Defiant U.P. restaurant first in Michigan to get judge's shutdown order
An Upper Peninsula café is the first restaurant in Michigan to receive a judge's order to close after failing to comply with epidemic orders banning indoor dining at restaurants and losing its food license.
Ingham County Circuit Judge Wanda Stokes issued a temporary restraining order Thursday against Café Rosetta in Calumet that requires the restaurant to close its doors because it does not have a valid food service establishment license.
The cafe's license was pulled earlier in December after it disregarded the state health department's Nov. 18 indoor dining ban and failed to comply with a cease-desist order. An administrative law judge earlier this month upheld the suspension and said the restaurant "posed an imminent threat to the public health, safety, and welfare."
Stokes ruled similarly Thursday.
"There are thousands of Michigan restaurants, bars and businesses trying to do right by their communities and fellow business owners, but their sacrifices must not be undermined because others ignore the law and make up their own rule book during a pandemic," said Gary McDowell, a director for Michigan Department of Agriculture and Rural Development.
The café is ordered to appear before Stokes next Thursday.
Cafe co-owner Amy Heikkinen said the restaurant has no intention of shutting down. The state has offered little consistency or transparency in its orders, she said, and at the end of the day the mother of six said she can't afford not to work.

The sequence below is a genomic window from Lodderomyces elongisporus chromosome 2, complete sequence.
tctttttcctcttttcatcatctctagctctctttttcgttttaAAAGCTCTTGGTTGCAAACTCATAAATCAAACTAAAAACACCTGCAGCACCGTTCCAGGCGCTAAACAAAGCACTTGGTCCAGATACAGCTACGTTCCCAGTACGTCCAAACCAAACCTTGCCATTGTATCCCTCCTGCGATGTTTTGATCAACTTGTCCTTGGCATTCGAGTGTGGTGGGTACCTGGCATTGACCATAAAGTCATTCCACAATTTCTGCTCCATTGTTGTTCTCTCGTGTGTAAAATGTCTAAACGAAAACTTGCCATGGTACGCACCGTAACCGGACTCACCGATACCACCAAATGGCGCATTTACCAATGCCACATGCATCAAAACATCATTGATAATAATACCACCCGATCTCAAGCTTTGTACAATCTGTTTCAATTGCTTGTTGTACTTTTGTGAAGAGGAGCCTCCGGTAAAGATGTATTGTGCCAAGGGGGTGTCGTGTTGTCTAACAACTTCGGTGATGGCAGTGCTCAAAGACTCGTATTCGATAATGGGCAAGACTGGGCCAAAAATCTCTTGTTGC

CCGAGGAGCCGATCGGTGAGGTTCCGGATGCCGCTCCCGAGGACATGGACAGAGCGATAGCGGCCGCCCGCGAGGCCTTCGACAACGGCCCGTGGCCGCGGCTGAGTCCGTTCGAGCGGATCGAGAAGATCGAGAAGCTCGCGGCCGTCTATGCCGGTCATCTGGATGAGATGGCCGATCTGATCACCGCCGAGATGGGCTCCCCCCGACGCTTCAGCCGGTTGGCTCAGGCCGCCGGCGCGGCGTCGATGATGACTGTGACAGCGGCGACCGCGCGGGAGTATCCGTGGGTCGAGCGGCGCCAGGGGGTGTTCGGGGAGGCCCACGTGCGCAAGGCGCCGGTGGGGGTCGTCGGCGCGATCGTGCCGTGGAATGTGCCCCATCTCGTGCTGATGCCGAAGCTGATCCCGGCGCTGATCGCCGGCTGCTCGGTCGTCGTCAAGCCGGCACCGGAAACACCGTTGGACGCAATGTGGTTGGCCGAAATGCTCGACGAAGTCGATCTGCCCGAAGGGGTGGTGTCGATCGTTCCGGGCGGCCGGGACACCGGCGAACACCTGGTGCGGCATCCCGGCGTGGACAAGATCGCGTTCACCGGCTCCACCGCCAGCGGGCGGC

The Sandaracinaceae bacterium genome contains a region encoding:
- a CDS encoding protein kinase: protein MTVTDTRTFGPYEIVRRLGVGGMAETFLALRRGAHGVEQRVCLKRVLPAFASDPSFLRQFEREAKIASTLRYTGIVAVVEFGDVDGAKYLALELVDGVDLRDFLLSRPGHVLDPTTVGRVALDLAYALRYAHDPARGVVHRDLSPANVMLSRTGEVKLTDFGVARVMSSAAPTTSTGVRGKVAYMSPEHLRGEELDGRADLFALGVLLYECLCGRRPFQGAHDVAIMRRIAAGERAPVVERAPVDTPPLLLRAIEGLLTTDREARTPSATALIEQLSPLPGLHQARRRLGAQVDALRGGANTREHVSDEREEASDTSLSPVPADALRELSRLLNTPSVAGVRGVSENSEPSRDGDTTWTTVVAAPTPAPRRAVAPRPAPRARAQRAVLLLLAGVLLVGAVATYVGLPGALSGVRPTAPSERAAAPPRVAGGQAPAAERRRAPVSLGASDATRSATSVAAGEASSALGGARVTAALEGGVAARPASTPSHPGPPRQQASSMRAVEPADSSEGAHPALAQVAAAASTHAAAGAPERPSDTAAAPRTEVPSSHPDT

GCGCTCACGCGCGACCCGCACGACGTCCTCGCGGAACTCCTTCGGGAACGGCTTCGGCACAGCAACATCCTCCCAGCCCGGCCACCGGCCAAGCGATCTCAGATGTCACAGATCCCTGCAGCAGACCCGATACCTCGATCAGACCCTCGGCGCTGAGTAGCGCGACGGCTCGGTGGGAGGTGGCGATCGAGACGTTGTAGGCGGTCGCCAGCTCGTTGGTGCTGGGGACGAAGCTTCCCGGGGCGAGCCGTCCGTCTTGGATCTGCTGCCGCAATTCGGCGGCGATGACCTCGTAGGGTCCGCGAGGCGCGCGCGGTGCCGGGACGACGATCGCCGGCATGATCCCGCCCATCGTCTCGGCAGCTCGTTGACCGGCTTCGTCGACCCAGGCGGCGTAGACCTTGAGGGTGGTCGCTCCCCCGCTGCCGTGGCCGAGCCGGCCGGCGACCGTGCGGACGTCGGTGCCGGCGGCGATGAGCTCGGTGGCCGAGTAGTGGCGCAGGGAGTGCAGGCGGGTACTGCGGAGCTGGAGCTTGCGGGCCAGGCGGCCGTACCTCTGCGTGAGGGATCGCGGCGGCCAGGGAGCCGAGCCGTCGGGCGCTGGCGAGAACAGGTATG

The restaurant has exceeded its sales records every day for the last three weeks thanks to local support and is receiving backing from across the country, Heikkinen said.
"It’s my right to earn an income to protect and feed my family," she said. "That’s the right of every American. You can’t make me not work.”
Heikkinen said the restaurant has the support of local officials, a factor she thinks pushed the state to file its complaint in Ingham County instead of Houghton County.
"That’s why this is so absolutely ridiculous because it's an eight-hour drive from the county where this judge issued this so-called order," she said.
The agency chose to file its case in Ingham County instead of Houghton County because the Agriculture Department is located in Lansing, Agriculture and Rural Development spokeswoman Jennifer Holton said.
Café Rosetta is among four Michigan restaurants to have had their food licenses suspended in December by the Michigan Department of Agriculture and Rural Development because of non-compliance with COVID-19 orders. It is also among 16 restaurants that were issued cease-and-desist orders for similar COVID-19 offenses in December.
Other bars and restaurants have been issued citations by the Liquor Control Commission and the Michigan Department of Health and Human Services for continued indoor operations in spite of indoor dining bans.
Earlier in December, Gov. Gretchen Whitmer and state health director Robert Gordon extended the ban on indoor dining through Jan. 15, but said she would consider lifting it earlier if COVID-19 cases, hospitalizations and deaths continued to decrease.
Even if the measures closing indoor dining are lifted, the café will remain closed because it no longer has a license to operate a food establishment, Holton said.
"This is the first time MDARD has had to go to a judge during the pandemic, but it took a number of steps to get to this point," Holton said. "MDARD understands this is very hard on restaurants, but almost all of them are complying."